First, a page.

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A transaction snapshot depicts a set of diagnostic data, taken at a certain point in time, for an individual transaction across all app servers through which the transaction has passed.

Transaction snapshots are the vehicle for troubleshooting the root causes of performance problems.

Deep Code-Level Visibility in Production

Code level visibility is essential for troubleshooting performance problems in production. You need details about the exact code path taken by a particular transaction and the time spent in the methods that were executed. A distributed environment presents a challenge because multiple code paths are executed across multiple application servers.

AppDynamics generates a transaction snapshot to capture the code paths executed on instrumented application servers involved in a distributed transaction.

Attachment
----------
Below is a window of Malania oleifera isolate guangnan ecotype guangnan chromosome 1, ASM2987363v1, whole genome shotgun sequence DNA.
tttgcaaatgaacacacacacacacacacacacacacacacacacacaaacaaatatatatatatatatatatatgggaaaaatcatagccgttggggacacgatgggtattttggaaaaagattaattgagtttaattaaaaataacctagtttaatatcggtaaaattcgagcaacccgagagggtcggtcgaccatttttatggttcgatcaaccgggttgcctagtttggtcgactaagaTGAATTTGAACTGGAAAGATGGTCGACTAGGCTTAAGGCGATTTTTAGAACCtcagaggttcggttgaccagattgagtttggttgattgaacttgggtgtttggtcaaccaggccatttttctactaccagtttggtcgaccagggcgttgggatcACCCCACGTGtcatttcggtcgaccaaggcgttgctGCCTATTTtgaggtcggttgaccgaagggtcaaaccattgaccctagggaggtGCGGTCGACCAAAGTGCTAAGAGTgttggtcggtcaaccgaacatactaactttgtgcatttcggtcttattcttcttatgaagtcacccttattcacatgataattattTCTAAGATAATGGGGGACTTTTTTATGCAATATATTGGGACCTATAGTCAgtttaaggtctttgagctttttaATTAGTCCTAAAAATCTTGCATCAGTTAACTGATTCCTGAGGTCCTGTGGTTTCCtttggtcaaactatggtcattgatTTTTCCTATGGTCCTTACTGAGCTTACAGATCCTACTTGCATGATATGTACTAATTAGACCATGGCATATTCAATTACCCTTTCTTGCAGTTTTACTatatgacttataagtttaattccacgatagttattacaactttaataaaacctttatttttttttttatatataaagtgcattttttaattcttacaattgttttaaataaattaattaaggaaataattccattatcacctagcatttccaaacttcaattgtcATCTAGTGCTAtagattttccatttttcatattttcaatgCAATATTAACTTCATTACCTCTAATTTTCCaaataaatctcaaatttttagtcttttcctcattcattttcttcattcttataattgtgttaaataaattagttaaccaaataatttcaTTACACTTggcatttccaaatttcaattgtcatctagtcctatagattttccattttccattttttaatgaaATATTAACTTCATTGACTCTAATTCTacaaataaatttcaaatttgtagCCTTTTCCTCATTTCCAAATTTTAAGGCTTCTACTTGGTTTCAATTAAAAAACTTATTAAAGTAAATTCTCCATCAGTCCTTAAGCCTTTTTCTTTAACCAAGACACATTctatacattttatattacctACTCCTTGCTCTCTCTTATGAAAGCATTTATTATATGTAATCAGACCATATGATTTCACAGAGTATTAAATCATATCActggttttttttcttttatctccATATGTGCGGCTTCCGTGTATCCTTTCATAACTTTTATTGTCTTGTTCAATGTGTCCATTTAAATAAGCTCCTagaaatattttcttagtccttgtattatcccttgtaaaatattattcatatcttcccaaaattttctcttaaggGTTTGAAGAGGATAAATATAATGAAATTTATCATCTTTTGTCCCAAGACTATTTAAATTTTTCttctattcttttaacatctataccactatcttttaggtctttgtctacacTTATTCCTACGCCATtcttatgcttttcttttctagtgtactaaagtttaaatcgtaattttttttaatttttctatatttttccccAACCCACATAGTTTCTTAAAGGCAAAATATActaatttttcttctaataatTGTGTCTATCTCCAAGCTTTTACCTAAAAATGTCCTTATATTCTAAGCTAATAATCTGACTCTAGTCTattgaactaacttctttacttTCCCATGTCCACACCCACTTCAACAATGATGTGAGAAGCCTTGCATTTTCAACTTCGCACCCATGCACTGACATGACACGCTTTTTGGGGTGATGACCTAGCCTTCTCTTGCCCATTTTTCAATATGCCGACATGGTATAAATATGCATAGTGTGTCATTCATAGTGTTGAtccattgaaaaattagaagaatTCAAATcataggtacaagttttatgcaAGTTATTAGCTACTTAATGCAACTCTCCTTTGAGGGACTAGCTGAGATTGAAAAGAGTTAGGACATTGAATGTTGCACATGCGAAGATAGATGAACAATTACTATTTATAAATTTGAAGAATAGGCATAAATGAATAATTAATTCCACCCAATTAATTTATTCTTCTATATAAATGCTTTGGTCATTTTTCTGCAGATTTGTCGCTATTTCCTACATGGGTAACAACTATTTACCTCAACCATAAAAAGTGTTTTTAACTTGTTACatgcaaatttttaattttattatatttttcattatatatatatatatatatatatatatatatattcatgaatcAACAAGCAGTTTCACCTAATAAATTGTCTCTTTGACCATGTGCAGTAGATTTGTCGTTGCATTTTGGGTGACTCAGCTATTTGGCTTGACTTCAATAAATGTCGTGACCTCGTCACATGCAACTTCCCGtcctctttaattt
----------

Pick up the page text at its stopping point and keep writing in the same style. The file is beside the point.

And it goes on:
Overview of Transaction Snapshots

When Transaction Snapshots are Captured

Transaction snapshots contain considerable amounts of data. They are generated by the application server (tier) where the code they contain is running.

In the AppDynamics console, a Drill Down button on a tier in a transaction view indicates that transaction snapshots exist on that tier and that you can drill down into them to learn more about why your application is experiencing problems.

Typically in a distributed transaction you will see Drill Down buttons on all the tiers. In the following very slow transaction, you can see that transaction snapshots have been captured by the originating ECommerce server and by the downstream Inventory server:

Sometimes transaction snapshots are not captured by all the tiers in a distributed transaction. In the next example, transaction snapshots were captured on the originating Apache server but not the downstream ExpandSvc server. Why not?

Here are the rules governing whether transaction snapshots are captured on a tier. The rules are slightly different for originating and downstream tiers. An originating tier is the tier that contains the entry point to the transaction.